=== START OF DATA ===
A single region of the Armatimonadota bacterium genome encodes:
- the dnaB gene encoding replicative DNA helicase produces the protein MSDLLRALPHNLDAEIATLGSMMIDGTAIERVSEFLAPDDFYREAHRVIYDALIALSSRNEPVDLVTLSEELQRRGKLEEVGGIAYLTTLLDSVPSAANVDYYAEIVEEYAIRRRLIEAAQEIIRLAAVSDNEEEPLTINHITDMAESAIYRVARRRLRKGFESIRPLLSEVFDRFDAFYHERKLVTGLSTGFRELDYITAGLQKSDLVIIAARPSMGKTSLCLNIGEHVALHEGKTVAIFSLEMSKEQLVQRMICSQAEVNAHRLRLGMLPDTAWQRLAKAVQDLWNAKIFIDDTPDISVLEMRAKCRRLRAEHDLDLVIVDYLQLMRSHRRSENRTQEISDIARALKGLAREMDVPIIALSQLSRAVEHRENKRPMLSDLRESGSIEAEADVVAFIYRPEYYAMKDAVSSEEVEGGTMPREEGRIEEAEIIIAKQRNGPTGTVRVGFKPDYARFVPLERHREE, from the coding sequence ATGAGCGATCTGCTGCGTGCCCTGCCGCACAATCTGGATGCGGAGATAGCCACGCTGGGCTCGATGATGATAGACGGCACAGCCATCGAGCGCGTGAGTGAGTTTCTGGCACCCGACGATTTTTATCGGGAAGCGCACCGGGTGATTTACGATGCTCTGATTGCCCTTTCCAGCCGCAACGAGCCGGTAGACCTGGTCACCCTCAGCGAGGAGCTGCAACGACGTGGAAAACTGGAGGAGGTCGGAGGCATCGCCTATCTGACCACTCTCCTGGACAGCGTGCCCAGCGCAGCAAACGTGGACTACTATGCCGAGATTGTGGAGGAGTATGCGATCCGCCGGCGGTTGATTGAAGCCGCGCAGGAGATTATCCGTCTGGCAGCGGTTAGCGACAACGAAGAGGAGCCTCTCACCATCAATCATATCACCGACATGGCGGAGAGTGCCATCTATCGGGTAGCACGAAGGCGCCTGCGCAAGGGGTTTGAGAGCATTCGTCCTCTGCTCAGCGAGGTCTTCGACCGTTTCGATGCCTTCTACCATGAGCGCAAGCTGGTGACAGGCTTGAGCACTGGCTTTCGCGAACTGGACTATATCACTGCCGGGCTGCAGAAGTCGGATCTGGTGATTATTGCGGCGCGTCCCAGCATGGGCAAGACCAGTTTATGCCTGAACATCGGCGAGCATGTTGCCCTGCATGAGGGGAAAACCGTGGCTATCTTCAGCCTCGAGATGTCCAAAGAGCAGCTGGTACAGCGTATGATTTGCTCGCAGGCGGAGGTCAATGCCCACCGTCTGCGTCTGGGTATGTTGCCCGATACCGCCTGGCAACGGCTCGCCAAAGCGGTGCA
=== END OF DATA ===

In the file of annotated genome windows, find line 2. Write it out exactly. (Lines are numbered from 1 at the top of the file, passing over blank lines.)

- the dnaB gene encoding replicative DNA helicase produces the protein MSDLLRALPHNLDAEIATLGSMMIDGTAIERVSEFLAPDDFYREAHRVIYDALIALSSRNEPVDLVTLSEELQRRGKLEEVGGIAYLTTLLDSVPSAANVDYYAEIVEEYAIRRRLIEAAQEIIRLAAVSDNEEEPLTINHITDMAESAIYRVARRRLRKGFESIRPLLSEVFDRFDAFYHERKLVTGLSTGFRELDYITAGLQKSDLVIIAARPSMGKTSLCLNIGEHVALHEGKTVAIFSLEMSKEQLVQRMICSQAEVNAHRLRLGMLPDTAWQRLAKAVQDLWNAKIFIDDTPDISVLEMRAKCRRLRAEHDLDLVIVDYLQLMRSHRRSENRTQEISDIARALKGLAREMDVPIIALSQLSRAVEHRENKRPMLSDLRESGSIEAEADVVAFIYRPEYYAMKDAVSSEEVEGGTMPREEGRIEEAEIIIAKQRNGPTGTVRVGFKPDYARFVPLERHREE, from the coding sequence ATGAGCGATCTGCTGCGTGCCCTGCCGCACAATCTGGATGCGGAGATAGCCACGCTGGGCTCGATGATGATAGACGGCACAGCCATCGAGCGCGTGAGTGAGTTTCTGGCACCCGACGATTTTTATCGGGAAGCGCACCGGGTGATTTACGATGCTCTGATTGCCCTTTCCAGCCGCAACGAGCCGGTAGACCTGGTCACCCTCAGCGAGGAGCTGCAACGACGTGGAAAACTGGAGGAGGTCGGAGGCATCGCCTATCTGACCACTCTCCTGGACAGCGTGCCCAGCGCAGCAAACGTGGACTACTATGCCGAGATTGTGGAGGAGTATGCGATCCGCCGGCGGTTGATTGAAGCCGCGCAGGAGATTATCCGTCTGGCAGCGGTTAGCGACAACGAAGAGGAGCCTCTCACCATCAATCATATCACCGACATGGCGGAGAGTGCCATCTATCGGGTAGCACGAAGGCGCCTGCGCAAGGGGTTTGAGAGCATTCGTCCTCTGCTCAGCGAGGTCTTCGACCGTTTCGATGCCTTCTACCATGAGCGCAAGCTGGTGACAGGCTTGAGCACTGGCTTTCGCGAACTGGACTATATCACTGCCGGGCTGCAGAAGTCGGATCTGGTGATTATTGCGGCGCGTCCCAGCATGGGCAAGACCAGTTTATGCCTGAACATCGGCGAGCATGTTGCCCTGCATGAGGGGAAAACCGTGGCTATCTTCAGCCTCGAGATGTCCAAAGAGCAGCTGGTACAGCGTATGATTTGCTCGCAGGCGGAGGTCAATGCCCACCGTCTGCGTCTGGGTATGTTGCCCGATACCGCCTGGCAACGGCTCGCCAAAGCGGTGCA